[Python-Dev] PEP 463: Exception-catching expressions

Chris Angelico rosuav at gmail.com
Thu Feb 27 12:07:08 CET 2014

On Thu, Feb 27, 2014 at 9:44 PM, Ronald Oussoren <ronaldoussoren at mac.com> wrote:
>> expr except Exception try default # "try" indicates the initial expr,
>> not the default
> I didn’t parse the expression this way at all, but quite naturally parsed is as “use expr, and try using default if expr raises Exception” and not as a RTL expression.

Thing is, in the statement form, "try doing this" means "do this, and
you might get an exception, so deal with it". In the 'try default'
form, "try this" means "oops, you got an exception, so try this
instead". It's using "try" in the opposite way.

>> default except Exception try expr # breaks L->R evaluation order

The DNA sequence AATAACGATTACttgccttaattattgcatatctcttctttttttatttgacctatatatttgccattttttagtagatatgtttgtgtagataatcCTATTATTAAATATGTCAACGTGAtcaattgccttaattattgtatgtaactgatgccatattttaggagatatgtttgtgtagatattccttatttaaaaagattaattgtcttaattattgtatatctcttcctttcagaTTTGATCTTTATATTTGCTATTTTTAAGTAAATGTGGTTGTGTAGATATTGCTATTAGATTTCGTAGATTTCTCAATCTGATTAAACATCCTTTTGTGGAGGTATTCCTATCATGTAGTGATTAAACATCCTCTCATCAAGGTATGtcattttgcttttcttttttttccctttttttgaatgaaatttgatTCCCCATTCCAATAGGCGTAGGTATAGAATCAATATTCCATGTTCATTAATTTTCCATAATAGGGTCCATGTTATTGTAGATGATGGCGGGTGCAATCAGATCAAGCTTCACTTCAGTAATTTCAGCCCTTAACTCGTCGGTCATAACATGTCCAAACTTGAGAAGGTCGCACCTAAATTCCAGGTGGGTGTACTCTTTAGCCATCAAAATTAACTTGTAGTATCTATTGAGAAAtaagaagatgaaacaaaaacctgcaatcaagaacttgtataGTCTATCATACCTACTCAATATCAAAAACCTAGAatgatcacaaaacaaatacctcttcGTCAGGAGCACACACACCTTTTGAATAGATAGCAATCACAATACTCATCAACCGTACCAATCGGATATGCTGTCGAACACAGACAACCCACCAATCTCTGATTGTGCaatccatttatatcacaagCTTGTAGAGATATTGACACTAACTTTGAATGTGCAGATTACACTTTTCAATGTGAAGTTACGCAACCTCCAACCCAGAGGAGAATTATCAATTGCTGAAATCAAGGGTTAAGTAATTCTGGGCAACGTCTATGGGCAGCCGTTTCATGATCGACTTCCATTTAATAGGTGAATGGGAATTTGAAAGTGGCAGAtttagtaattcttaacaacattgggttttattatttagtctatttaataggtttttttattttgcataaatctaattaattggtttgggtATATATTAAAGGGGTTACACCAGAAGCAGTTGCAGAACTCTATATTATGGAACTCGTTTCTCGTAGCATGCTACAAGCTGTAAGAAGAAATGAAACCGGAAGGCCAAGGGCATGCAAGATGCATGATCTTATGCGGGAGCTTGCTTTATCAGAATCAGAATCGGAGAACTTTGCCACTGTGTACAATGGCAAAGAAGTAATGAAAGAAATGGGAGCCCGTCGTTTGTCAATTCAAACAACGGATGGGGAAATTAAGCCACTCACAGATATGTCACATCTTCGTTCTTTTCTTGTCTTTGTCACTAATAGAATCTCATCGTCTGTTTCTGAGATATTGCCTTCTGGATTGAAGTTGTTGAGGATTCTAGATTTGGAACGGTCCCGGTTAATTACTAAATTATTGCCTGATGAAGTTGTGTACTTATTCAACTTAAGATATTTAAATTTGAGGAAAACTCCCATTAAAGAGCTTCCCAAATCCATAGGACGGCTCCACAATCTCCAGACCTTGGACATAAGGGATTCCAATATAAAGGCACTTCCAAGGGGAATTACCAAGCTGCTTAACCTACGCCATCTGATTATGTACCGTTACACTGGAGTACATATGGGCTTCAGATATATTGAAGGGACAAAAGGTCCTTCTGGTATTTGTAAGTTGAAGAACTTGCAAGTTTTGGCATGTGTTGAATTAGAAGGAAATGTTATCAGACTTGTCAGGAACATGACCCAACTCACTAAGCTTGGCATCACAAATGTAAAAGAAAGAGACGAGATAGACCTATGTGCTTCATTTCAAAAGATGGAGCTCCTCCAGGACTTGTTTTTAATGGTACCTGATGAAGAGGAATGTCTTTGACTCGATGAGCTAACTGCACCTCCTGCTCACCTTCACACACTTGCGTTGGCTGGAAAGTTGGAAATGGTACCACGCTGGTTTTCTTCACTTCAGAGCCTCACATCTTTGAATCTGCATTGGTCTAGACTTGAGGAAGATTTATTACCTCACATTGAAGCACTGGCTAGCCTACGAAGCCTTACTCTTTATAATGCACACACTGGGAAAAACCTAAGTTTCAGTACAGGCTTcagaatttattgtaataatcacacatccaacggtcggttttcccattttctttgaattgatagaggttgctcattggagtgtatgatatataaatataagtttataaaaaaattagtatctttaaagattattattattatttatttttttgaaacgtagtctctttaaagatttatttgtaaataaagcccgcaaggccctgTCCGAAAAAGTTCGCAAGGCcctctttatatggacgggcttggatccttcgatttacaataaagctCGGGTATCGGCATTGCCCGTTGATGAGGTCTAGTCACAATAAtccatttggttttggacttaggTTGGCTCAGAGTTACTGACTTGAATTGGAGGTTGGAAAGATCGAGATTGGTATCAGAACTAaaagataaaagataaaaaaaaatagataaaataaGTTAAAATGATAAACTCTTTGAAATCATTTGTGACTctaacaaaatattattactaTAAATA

>> Left to right evaluation order is extremely important to me.
> I agree with that, RTL evaluation would be pretty odd in Python.
> Really? The evaluation order you mention in above didn’t make sense to me until I tried to make sense of it.

The "default except Exception try expr" notation has "try" followed by
the thing that might raise an exception, which mimics the statement.
The "expr except Exception try default" notation evaluates from left
to right. Both make some sense, and I'd say it's on balance which is
the more likely to be expected. Imagine an overall expression where
it's ambiguous:

value = (d["foo"] except KeyError try d["spam"])

Which one do you expect to be tried first? I'd say you could poll a
bunch of moderately-experienced Python programmers and get both
answers in reasonable numbers.


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